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S3, Ep 2 Life on the Edge: The Three Brothers Wang

Taiwan China America USA crisis

Episode 2 of Life on the Edge: Taiwan, China, America, and the Moment I Realised Mrs. Wang Was Mostly Guessing What Her Husband Said, Series 3 of our ‘The Truth Lies in Bedtimes Stories from See Through News’ podcast

In Episode 2, we learn about the early lives of Big Wang, Middle Wang, and Small Wang, and get to know their remote island home, 400km north of Taiwan.

For best results, start at the beginning: Episode 1: A Hot Day in Alabama

If you’d like to listen to the 10 episodes one by one, like chapters in a bedtime story, click the link to Episode 3 below.

If you’d prefer to hear the whole story in one go, here’s the omnibus edition.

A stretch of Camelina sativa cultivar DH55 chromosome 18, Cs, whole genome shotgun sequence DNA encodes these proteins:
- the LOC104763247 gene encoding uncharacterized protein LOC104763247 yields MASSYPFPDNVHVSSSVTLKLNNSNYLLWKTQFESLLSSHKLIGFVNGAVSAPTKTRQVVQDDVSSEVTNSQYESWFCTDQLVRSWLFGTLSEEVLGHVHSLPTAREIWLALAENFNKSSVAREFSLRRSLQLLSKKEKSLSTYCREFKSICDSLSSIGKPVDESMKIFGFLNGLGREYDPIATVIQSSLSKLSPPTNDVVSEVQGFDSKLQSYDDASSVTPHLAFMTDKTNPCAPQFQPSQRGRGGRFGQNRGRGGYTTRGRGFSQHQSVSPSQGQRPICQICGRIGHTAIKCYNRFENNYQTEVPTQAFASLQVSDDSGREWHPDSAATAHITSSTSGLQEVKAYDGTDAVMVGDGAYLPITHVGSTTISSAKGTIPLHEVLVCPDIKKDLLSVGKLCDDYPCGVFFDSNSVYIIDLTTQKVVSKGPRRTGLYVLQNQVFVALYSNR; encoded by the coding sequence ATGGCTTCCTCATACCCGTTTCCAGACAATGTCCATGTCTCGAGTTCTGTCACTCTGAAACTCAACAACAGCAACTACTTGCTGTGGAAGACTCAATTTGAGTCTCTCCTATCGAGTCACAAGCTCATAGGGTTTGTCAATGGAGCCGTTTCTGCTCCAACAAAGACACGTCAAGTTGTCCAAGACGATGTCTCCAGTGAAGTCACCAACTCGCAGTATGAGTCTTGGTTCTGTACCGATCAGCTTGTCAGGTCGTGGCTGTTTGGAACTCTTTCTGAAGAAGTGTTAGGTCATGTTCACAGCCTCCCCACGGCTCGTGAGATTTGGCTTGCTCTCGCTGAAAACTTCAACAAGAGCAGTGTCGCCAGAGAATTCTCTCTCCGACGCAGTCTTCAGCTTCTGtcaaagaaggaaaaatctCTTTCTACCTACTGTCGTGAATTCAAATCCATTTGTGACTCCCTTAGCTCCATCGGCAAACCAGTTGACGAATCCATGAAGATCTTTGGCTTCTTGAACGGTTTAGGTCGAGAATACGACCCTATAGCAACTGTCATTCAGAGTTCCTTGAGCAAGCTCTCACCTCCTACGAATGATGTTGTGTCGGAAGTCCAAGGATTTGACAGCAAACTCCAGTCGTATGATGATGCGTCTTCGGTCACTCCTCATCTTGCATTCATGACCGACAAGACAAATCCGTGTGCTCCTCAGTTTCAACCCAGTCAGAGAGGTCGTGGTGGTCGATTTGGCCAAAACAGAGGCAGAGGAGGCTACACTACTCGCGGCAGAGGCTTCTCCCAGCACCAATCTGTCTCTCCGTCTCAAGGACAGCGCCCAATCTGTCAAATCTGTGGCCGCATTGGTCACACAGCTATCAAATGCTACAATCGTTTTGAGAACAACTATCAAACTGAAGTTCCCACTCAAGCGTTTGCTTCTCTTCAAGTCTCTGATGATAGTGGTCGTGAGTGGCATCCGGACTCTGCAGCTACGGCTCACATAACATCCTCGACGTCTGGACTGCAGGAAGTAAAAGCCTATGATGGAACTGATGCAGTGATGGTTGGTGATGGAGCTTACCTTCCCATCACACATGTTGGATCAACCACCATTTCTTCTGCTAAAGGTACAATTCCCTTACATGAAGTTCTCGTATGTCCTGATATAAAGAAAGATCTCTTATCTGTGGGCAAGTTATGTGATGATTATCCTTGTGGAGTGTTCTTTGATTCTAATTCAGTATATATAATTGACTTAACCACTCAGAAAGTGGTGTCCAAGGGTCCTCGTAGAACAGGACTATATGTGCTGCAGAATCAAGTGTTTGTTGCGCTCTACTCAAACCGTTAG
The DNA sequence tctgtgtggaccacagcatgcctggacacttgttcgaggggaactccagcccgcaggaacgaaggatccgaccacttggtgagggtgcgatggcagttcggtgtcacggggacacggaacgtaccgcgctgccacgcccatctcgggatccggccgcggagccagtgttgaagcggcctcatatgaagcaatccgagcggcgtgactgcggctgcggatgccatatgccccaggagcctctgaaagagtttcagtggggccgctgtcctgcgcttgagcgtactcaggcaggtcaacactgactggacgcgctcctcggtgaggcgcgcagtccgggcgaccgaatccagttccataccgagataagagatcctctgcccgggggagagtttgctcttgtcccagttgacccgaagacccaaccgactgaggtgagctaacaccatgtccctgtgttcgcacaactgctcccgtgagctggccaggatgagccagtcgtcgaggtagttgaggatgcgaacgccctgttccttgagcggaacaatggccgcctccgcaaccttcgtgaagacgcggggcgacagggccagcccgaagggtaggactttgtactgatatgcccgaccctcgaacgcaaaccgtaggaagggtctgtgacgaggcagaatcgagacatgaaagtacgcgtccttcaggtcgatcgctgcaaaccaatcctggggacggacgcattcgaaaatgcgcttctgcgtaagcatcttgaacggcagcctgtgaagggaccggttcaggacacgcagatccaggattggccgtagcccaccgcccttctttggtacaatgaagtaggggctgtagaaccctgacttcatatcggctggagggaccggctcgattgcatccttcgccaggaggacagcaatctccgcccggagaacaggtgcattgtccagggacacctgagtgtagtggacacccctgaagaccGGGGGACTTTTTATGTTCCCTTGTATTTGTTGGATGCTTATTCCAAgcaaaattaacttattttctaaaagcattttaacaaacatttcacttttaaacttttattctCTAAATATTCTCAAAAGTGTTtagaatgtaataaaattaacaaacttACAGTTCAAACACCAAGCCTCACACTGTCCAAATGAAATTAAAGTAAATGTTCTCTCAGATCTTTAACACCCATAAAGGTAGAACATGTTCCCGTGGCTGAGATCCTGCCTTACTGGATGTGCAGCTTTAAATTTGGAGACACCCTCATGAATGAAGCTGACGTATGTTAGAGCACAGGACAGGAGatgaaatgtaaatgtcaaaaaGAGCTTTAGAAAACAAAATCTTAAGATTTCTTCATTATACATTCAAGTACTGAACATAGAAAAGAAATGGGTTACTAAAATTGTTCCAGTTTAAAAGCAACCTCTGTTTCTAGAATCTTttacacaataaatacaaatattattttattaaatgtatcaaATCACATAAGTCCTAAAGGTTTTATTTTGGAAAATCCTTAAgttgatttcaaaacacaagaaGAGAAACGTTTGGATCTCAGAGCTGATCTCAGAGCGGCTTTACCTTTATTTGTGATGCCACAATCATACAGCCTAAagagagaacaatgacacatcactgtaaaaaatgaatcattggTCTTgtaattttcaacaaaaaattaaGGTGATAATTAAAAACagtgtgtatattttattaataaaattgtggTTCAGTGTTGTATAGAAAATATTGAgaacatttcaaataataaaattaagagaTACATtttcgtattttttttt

Next, Episode 3: A Morning of Comings and Goings

Written, Produced & Narrated by SternWriter

Audio Production by Rupert Kirkham

The Truth Lies in Bedtime Stories is a See Through News production.

See Through News is a non-profit social media network with the goal of Speeding Up Carbon Drawdown by Helping the Inactive Become Active.

Transcript:

Episode 2:  The Three Brothers Wang

There was a lot to contend with: the Alabama heat, the clunky translation, the passage of half a century, an interviewee who had little formal education and wasn’t used to communicating via any means other than food.

Yet, twenty years after he told it to me, Mr. Wang’s story remains as unexpected, astonishing and gripping as it was on that sultry Alabama summer’s day. 

The man I’ve so far called Mr. Wang grew up as Middle Wang, or at least, he did after his younger brother was born.

Two years separated Middle Wang from his elder brother, known as Big Wang,  and from his younger brother, known as – yup  – Small Wang.

They were born in the 1930s on an island in the East China Sea about halfway between Shanghai and the mainland port of Fuzhou, if that means anything to you.